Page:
With more than 9,000 public charging points (including 1,600 DC) the EV infrastructure in the UK limits range anxiety.

The transition to electric drive progresses at a gradually increasing pace and one of the signs is the number of publicly available charging points being higher than the number of fuel stations - in the UK, this already happened.

According to Nissan, there are now some 9,300 charging points (including more than 1,600 DC) available compared to roughly 8,400 fuel stations.

Interesting is how volatile the infrastructure market is. In less than a century since the opening of the first fuel station in November 1919, the number of stations rapidly increased to a peak of well over 35,000 and then started to decline in the 1970s. On the other hand, EV infrastructure expanded from a few hundred points in 2011 to over 9,000 now. New DC stations are recently being installed every day.

 

"Almost 80% of UK petrol stations have closed since 1970, whilst the number of electric vehicle charging locations has increased from a few hundred in 2011 (when the Nissan LEAF went on sale) to more than 9,000 in August 2019."

The important thing we must note is that usually a single fuel station is equipped with multiple pumps and offers refueling in minutes, while the bulk of charging points are just single- or dual-head several kW AC terminals. It means that we need at least a few more years until the DC charging infrastructure grows to a comparable "capacity".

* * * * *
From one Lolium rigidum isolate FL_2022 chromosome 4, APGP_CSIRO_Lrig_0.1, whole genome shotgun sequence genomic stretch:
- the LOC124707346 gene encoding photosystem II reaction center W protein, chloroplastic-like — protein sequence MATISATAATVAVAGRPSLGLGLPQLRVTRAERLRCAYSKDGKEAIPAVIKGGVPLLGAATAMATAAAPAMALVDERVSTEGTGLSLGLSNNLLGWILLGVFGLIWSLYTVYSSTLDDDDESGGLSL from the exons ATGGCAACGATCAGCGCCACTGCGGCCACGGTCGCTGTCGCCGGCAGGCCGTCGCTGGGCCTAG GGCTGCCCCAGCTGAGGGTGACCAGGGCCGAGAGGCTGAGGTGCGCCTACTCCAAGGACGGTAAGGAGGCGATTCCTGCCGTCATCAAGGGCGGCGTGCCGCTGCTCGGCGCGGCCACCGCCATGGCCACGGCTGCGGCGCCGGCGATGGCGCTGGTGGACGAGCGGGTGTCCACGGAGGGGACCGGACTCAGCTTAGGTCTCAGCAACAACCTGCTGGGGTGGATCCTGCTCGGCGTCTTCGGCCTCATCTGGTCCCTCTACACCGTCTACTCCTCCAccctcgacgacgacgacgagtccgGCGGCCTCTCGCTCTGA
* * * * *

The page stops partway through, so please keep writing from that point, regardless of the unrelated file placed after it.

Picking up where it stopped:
Another key differentiation is that for most of the time plug-ins don't need public charging infrastructure and most of the charging can be done at home (with eventual support at work).

Kalyana Sivagnanam, managing director, Nissan Motor (GB) Ltd. commented:

“Many consumers are saying their next car will be electric. That means the industry needs to ensure their desires are met with both the car – how far it can go, what technologies it has – and how it interacts with the world around it – where they can charge and how convenient that is for them.

“We’ve moved beyond the early concerns of range anxiety with EVs now exceeding the vast majority of customer’s daily driving needs. The next challenge is for charging infrastructure to keep pace with the number of EVs on the road, and that the experience of recharging is as enjoyable and effortless as that of all-electric driving.”

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EV CHARGING STATIONS SURPASS NUMBER OF FUEL STATIONS IN LESS THAN 100 YEARS SINCE UK’S FIRST PETROL PUMP INSTALLED

LONDON, UK (August 15, 2019) – There are now almost 1,000 more public places to charge electric cars than there are forecourts to pump petrol in the UK – 9,300 EV charging locations compared to 8,400 fuel stations.1

The crossover happened more than a year before Nissan’s 2016 prediction of August 2020 – a result of the accelerating adoption of EVs (electric vehicles) amongst UK motorists.

In less than a century since Britain’s first fuel station opened – November 1919 at Aldermaston in Berkshire2 – the number of forecourts has peaked, declined and been overtaken by charging stations designed for battery, not combustion, powered cars.

Almost 80% of UK petrol stations have closed since 1970, whilst the number of electric vehicle charging locations has increased from a few hundred in 2011 (when the Nissan LEAF went on sale) to more than 9,000 in August 2019.

Of these locations, more than 1600 provide ‘rapid charging’, and can recharge a typical EV battery to around 80% in under an hour. According to Zap-Map, two new rapid charge devices came online every day in the last month. Almost all UK motorway service stations have charging stations installed, the majority of which provide a rapid charge option.